Christensen, Clayton M. The innovator's dilemma. New York: Collins Business Essentials, 2006. 286pp.

This book is about the failure of companies to stay atop their industries when the confront certain tyupes of market and technological change. It's not about the failure of simply any company, but of good companies -- the kinds that many managers have admired and tried to emulate, the companies known for their abilities to innovate and execute....It is about well-manged companies that have their competitive antennae up, listen astutely to their customers, invest aggressively in new technologies, and yet still lose market dominance. (p. xi)

Clayton M. Christensen's The Innovator's Dilemma isn't even a book about libraries, science or even social media. It's not directly about the future of libraries, the future of science or the future of media. In fact, it's not about any of the things I usually write book reviews on. So why did I read it and why am I reviewing it here?

Simple -- it's a book about dealing with change on an organizational level. Adapting, evolving, anticipating, reacting; good strategies, bad strategies. It's about staying ahead of the technological curve, it's about doing what your customers really need, rather than what they think they need.

In other words, it's about the future. Oh yeah, I guess it is a topic I'm interested in.

First the short version: Read this book. I don't care what industry you work in or what your job is, in 2010 and beyond, how you and your organization react to technological change and channel that change into innovative products and services is vital to your survival. Libraries, newspapers, universities, everybody.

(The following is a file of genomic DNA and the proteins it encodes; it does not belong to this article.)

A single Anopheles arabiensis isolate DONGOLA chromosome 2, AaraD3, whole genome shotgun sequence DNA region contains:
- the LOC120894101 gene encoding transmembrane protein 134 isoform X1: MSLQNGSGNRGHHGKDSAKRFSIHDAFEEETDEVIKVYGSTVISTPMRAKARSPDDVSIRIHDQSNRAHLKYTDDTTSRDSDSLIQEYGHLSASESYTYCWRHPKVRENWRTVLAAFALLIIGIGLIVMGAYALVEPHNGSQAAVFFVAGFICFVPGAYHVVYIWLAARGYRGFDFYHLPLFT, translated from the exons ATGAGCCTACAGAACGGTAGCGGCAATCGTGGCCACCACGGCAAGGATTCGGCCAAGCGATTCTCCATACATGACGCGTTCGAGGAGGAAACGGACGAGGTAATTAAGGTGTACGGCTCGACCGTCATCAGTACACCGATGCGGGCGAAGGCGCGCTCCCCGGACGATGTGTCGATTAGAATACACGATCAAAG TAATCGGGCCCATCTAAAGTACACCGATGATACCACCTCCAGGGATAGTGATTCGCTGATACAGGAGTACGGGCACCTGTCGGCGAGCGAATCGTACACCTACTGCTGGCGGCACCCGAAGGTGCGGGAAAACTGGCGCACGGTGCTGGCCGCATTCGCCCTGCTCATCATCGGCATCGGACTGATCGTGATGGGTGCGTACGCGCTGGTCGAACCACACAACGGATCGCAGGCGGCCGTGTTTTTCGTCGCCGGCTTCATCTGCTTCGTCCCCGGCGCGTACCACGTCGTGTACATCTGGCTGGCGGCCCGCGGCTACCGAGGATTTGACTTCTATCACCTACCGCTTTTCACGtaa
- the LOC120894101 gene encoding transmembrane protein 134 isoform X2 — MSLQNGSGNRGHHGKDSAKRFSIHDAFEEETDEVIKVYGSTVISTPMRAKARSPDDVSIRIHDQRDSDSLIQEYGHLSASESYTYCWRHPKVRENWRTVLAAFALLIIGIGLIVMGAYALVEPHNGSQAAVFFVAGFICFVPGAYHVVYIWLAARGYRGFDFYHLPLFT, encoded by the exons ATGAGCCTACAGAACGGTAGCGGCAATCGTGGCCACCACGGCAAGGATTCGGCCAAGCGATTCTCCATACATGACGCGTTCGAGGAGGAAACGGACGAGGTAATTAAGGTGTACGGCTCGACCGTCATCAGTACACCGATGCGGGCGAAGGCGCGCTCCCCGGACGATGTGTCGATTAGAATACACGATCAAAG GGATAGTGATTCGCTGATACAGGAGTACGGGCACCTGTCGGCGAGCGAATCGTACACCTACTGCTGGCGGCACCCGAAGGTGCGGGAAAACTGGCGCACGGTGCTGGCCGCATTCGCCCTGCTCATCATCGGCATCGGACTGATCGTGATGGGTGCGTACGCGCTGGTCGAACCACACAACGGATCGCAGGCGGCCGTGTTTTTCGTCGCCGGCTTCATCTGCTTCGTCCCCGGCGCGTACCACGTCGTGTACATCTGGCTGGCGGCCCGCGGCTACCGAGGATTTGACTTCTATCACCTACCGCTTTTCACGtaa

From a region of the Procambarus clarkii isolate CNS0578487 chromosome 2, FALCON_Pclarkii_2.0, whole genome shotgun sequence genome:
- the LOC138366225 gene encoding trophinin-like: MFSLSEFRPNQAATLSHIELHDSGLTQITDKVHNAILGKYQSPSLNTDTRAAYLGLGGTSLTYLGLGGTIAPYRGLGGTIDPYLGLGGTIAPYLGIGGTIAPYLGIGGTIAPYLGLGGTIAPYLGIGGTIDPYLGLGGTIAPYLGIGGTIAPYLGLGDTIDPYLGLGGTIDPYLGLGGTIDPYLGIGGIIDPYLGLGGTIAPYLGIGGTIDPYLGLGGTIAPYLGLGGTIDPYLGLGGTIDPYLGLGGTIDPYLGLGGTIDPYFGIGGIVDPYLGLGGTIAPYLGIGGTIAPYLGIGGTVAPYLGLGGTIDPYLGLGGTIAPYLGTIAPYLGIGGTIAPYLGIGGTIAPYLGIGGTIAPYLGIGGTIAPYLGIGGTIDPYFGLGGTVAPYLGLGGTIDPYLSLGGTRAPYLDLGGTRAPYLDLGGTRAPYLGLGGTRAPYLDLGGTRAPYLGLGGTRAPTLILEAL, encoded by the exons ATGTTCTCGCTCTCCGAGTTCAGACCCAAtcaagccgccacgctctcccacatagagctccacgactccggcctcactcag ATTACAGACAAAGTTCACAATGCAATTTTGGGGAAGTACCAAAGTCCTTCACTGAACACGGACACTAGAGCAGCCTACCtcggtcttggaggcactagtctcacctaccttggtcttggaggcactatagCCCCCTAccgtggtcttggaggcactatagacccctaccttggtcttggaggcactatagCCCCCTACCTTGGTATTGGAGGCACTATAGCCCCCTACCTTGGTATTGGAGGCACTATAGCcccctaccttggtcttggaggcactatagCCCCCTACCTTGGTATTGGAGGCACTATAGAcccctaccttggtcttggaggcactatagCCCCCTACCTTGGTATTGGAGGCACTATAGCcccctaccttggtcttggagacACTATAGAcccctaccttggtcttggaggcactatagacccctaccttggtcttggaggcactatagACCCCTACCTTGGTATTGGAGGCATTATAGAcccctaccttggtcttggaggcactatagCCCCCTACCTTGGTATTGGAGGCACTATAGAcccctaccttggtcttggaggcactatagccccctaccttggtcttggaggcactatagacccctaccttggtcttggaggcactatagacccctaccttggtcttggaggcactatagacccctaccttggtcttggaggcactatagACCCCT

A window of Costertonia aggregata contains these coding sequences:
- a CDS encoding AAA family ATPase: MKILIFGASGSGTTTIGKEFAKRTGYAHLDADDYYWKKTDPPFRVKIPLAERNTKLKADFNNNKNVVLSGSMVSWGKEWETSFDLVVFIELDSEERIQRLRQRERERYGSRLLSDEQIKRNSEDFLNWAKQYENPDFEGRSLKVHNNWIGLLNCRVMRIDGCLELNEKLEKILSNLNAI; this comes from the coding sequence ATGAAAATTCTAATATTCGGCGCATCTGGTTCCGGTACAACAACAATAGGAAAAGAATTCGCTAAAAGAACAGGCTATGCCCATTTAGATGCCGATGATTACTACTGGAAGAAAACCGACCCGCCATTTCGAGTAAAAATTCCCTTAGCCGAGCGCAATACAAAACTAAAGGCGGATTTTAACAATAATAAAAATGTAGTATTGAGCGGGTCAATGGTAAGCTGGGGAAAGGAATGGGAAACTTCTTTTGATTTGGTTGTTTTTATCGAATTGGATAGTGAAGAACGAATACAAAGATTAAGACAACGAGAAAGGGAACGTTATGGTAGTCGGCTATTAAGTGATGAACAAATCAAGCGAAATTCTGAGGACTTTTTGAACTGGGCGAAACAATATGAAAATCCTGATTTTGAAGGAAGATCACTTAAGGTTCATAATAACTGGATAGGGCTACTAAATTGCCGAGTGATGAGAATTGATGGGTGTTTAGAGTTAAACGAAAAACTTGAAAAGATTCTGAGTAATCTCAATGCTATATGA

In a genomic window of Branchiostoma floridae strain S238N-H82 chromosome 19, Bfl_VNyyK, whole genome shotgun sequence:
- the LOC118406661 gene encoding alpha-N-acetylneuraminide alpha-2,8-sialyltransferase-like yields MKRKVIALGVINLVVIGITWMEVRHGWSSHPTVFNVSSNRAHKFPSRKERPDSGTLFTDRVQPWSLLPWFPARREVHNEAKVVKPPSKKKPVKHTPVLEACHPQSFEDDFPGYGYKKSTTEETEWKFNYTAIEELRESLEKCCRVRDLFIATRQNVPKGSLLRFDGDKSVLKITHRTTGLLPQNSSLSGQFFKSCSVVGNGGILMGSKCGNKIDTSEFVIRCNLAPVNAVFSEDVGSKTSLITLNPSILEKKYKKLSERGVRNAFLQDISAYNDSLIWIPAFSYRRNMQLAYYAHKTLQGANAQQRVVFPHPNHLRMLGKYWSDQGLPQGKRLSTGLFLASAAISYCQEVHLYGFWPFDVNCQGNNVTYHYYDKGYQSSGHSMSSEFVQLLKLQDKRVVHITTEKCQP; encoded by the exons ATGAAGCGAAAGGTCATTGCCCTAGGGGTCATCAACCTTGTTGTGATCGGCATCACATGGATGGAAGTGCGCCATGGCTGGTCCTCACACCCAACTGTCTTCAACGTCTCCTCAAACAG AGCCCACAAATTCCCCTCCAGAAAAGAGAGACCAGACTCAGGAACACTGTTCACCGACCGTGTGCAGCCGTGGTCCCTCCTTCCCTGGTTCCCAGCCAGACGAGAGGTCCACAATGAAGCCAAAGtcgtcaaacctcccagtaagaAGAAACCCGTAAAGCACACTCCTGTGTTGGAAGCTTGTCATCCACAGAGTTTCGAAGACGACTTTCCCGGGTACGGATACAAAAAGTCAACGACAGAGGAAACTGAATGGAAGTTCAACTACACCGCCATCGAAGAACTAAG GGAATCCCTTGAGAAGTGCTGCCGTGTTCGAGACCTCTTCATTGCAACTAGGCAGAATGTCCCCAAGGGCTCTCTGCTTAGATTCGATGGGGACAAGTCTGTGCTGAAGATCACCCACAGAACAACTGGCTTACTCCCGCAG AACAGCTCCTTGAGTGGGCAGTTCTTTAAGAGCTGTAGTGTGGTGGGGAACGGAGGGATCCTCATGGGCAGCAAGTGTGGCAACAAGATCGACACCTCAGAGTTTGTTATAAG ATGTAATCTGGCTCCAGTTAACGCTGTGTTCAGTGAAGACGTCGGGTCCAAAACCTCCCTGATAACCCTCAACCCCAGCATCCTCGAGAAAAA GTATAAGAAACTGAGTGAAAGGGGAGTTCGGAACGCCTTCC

What I liked most about Christensen's book is that it made me think. Every chapter has at least a few good ideas or even a case study. While some of the book may be too business/industry-oriented to be completely relevant to an academic library context, most of it worked quite well, sometimes with a bit of a stretch. Also, I found the book to be largely free of the hype and pointless repetition that so often plagues business books. It comes in at a fairly densely packed 270 pages of text so it's neither too long to absorb nor too short to meaningfully grapple with important issues.

Enough preliminaries, let's get to what the book is actually about.

First of all, the core idea is that there are actually two kinds of technological innovations that affect organizations -- sustaining and disruptive.

Sustaining technological innovation is related to improving a particular product or service. Disruptive technological change causes a more fundamental change in the product or service, often opening up completely new markets for a product line or creating whole new applications. Disruptive technologies can temporarily leap ahead of what customers actually want, so initial investments in them will be problematic. Find a way to identify and stick with these disruptive technologies will pay dividends in the longer term. (p. xviii)